October 8: Christine Jorgensen — partially through a series of gender confirmation surgeries in Europe — writes a letter to friends in the United States expressing how happy she is to be transitioning.
Alan Turing begins a romantic relationship with 19 year old Arnold Murray. After a burglar breaks into Turing’s home, their relationship is discovered. Both men are charged with a crime.
Langston Hughes refers to Ma Rainey in his poem “Shadow of the Blues.”
March: The Lavender Scare continues. 162 United States Federal government employees are fired because they are suspected of being homosexuals.
March 31: Regina v. Turing and Murray goes to trial. Alan Turing is convicted, stripped of his security clearance, and put on probation and forced into hormonal treatment.
December 1: The New York Daily News puts Christine Jorgensen on its front cover, with the headline “Ex-GI Becomes Blonde Bombshell: Operations Transform Bronx Youth”.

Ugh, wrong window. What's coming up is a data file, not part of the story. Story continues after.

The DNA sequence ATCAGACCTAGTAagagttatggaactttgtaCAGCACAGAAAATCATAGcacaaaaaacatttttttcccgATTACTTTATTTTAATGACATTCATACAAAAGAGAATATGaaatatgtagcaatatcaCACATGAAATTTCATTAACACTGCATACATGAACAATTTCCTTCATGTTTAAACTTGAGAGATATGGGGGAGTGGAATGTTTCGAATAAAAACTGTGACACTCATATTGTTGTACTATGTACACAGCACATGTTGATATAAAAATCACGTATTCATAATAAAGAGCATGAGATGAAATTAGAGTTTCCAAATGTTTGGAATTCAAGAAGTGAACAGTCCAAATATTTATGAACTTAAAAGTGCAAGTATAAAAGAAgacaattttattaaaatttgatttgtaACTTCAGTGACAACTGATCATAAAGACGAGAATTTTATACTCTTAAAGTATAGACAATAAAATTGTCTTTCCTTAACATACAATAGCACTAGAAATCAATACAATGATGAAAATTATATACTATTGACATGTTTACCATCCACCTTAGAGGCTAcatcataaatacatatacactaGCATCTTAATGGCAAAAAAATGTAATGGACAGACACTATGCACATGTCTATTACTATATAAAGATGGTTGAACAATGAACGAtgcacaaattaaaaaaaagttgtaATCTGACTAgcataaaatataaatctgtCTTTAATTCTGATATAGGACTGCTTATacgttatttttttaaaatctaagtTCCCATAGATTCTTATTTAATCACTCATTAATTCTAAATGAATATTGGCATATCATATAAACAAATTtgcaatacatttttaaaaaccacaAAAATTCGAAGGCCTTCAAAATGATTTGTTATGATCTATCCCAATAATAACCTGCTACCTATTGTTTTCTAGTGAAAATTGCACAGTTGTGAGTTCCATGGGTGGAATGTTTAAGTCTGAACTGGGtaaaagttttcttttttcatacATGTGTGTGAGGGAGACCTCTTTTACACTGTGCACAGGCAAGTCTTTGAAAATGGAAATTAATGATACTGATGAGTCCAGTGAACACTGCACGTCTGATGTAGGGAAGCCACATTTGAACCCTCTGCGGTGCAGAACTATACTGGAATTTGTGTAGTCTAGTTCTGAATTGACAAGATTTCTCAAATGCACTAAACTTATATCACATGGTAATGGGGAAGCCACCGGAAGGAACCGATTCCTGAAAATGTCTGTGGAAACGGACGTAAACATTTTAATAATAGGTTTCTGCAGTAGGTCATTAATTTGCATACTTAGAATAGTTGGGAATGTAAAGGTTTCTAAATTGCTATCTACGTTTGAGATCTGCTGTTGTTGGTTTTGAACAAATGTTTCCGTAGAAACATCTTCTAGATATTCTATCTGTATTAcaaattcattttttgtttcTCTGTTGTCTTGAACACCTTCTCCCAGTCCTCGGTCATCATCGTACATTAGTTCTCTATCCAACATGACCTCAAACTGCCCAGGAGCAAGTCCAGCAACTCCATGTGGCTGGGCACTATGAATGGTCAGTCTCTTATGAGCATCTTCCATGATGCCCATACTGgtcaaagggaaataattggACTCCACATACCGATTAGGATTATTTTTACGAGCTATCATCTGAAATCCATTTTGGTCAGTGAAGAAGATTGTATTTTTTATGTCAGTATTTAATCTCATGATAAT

Jole Bovio Marconi publishes her findings on the prehistoric rock art in the Addaura Cave. She believes one of the pictures is a homoerotic image.
Alan Turing completes a chess program for computers. The technology to run the program doesn’t exist, so he demonstrates with an actual chessboard.
April 27: U.S. President Dwight D. Eisenhower signs Executive Order 10450 — officially banning homosexuals from being employed by the Federal government. The tactics of the Lavender Scare are heightened.
August: Carlett Angianlee Brown was scheduled to meet with Dr. Christian Hamburger in Berlin during this month — however, her plans went awry.
April: Dale Olson — using the alias Curtis White — appears on an episode of “Confidential File” to defend homosexuality. It is the first time any LGBTQ+ appears on television to do so.
May:Cooper’s Do-nut Riot.Cops attempt to arrest five LGBTQ individuals at Cooper’s Do-nuts in Los Angeles — when one of them objects to having five people shoved in the back of one cop car, a riot ensues.